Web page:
Working with MongoDB
Install the extension
MongoDB support for VS Code is provided by the Azure Cosmos DB extension. To install the Cosmos DB extension, open the Extensions view by pressing ⇧⌘X (Windows, Linux Ctrl+Shift+X) and search for 'cosmos' to filter the results. Select the Microsoft Azure Cosmos DB extension.
Connect to MongoDB
Once you've installed the Cosmos DB extension and reloaded VS Code, you'll notice there is a new Azure Activity Bar view. Click on the Azure view and you'll see the Cosmos DB Explorer.
To connect to a MongoDB database, expand the Attached Database Accounts and click Attach Database Account.., and choose the MongoDB from the Database Account API dropdown.
Enter a connection string to the database, the default is your local MongoDB server at
mongodb://127.0.0.1:27017. You can enter any connection string, to local or remote MongoDB servers.
Note: Make sure your MongoDB server (mongod.exe) is running if you are connecting to a local MongoDB server.
Once attached, you can work with the MongoDB server, managing MongoDB Databases, Collections and Documents.
You can Open Collection to see the raw JSON Collection or click on individual MongoDB Documents to see just their JSON.
Changes to the Document JSON in the editor will update the Document stored in the Collection. You will see a notification to Upload the entity update. To silence the notification, you can choose to Always upload, which modifies the
cosmosDB.showSavePrompt setting value to false.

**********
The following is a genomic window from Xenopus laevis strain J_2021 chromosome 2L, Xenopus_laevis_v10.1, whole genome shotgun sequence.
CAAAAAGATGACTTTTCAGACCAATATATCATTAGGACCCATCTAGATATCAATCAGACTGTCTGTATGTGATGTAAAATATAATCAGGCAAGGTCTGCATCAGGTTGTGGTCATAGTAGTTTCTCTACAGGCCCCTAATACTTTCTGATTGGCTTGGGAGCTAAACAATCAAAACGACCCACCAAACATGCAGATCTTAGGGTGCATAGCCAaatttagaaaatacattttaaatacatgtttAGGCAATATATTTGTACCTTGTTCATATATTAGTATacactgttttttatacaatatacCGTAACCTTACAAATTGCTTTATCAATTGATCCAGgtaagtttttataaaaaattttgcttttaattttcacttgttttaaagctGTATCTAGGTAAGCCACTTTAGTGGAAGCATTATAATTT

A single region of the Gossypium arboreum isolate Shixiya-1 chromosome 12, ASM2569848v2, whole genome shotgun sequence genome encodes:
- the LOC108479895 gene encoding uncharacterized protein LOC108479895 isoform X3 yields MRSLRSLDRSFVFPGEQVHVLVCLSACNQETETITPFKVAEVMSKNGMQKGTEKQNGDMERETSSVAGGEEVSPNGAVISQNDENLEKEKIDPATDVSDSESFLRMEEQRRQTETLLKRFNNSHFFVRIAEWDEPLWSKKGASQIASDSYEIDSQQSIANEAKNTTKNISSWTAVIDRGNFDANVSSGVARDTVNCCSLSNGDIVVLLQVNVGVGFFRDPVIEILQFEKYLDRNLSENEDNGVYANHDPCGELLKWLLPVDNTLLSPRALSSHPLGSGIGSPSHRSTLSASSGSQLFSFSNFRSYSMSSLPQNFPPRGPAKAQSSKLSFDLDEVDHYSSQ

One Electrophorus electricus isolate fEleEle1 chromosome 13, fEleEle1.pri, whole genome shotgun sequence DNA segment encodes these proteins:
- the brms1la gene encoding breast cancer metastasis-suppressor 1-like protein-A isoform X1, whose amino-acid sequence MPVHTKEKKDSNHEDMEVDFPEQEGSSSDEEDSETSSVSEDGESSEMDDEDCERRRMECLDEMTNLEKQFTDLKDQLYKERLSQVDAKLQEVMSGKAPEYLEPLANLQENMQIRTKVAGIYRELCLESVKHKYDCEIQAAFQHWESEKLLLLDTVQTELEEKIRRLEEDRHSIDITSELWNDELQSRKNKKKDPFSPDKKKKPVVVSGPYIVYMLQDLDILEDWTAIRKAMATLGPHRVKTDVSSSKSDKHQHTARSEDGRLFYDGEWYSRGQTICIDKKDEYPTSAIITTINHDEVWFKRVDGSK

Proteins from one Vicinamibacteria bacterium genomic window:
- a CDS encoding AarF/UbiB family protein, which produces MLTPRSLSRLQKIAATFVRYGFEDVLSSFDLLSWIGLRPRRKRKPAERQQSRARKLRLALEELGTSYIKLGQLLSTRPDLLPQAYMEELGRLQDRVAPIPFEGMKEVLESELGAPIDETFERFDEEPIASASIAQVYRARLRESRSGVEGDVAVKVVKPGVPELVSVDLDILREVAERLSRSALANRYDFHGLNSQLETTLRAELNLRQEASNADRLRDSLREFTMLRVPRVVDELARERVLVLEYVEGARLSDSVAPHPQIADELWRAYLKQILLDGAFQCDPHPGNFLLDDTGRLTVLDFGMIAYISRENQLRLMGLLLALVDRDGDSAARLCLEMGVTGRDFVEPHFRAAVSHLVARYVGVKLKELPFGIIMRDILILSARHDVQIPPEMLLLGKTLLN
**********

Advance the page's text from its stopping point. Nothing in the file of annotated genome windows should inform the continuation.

There are MongoDB specific commands available in the VS Code Command Palette (⇧⌘P (Windows, Linux Ctrl+Shift+P)) as well as through Explorer context menus.
One of the most powerful features of the VS Code MongoDB integration is Mongo Scrapbooks. Scrapbooks let you create, run, and save MongoDB commands from a VS Code editor. Create a new scrapbook from the Cosmos DB Explorer or with the Cosmos DB: New Mongo Scrapbook command.
In a scrapbook, you can reference MongoDB entities and commands and you get rich IntelliSense as you type. At the top of the editor and above each line, you will find commands to manage connections and execute your commands. Scrapbooks are extremely useful for saving database operations and queries for later reuse.
MongoDB on Azure
You can easily host your MongoDB databases in the cloud on Azure with Cosmos DB.
Azure sign in
The Cosmos DB extension includes the Azure Account extension which allows you to sign into Azure. If you don't have an Azure Subscription, you can sign up today for a free 30 day account and get $200 in Azure Credits to try out any combination of Azure services.
To log into Azure, use the Sign in to Azure... command in the Cosmos DB Explorer or Azure: Sign In* from the Command Palette (⇧⌘P (Windows, Linux Ctrl+Shift+P)). You will then sign into your account using the Device Login flow. Click on Copy & Open to open your default browser.
Paste in the access code and continue the sign in process.
In VS Code, you can sign out of Azure with Azure: Sign Out command.
Create a Cosmos DB account
To create Cosmos DB assets on Azure, you need a Cosmos DB account. Create a Cosmos DB account with the Create Account '+' icon on the Explorer toolbar or with the Cosmos DB: Create Account command in the Command Palette (⇧⌘P (Windows, Linux Ctrl+Shift+P)).
Follow the prompts to select an Azure Subscription, enter a Cosmos DB account name, choose the API to use (MongoDB), create or reuse an Azure Resource Group, and pick a geographical location. Once the Cosmos DB account is create (it may take several minutes), you will see the Cosmos DB asset in the Explorer. Right click to see the context menu where you can start creating MongoDB databases, open the Azure portal, or copy the connection string for later to use as an environment variable with your application.
To learn more about MongoDB databases on Azure, see Introduction to Azure Cosmos DB: MongoDB API. Azure Cosmos DB also lets you host other database types such as SQL, Graph (Gremlin), Apache Cassandra through it's full set of database APIs.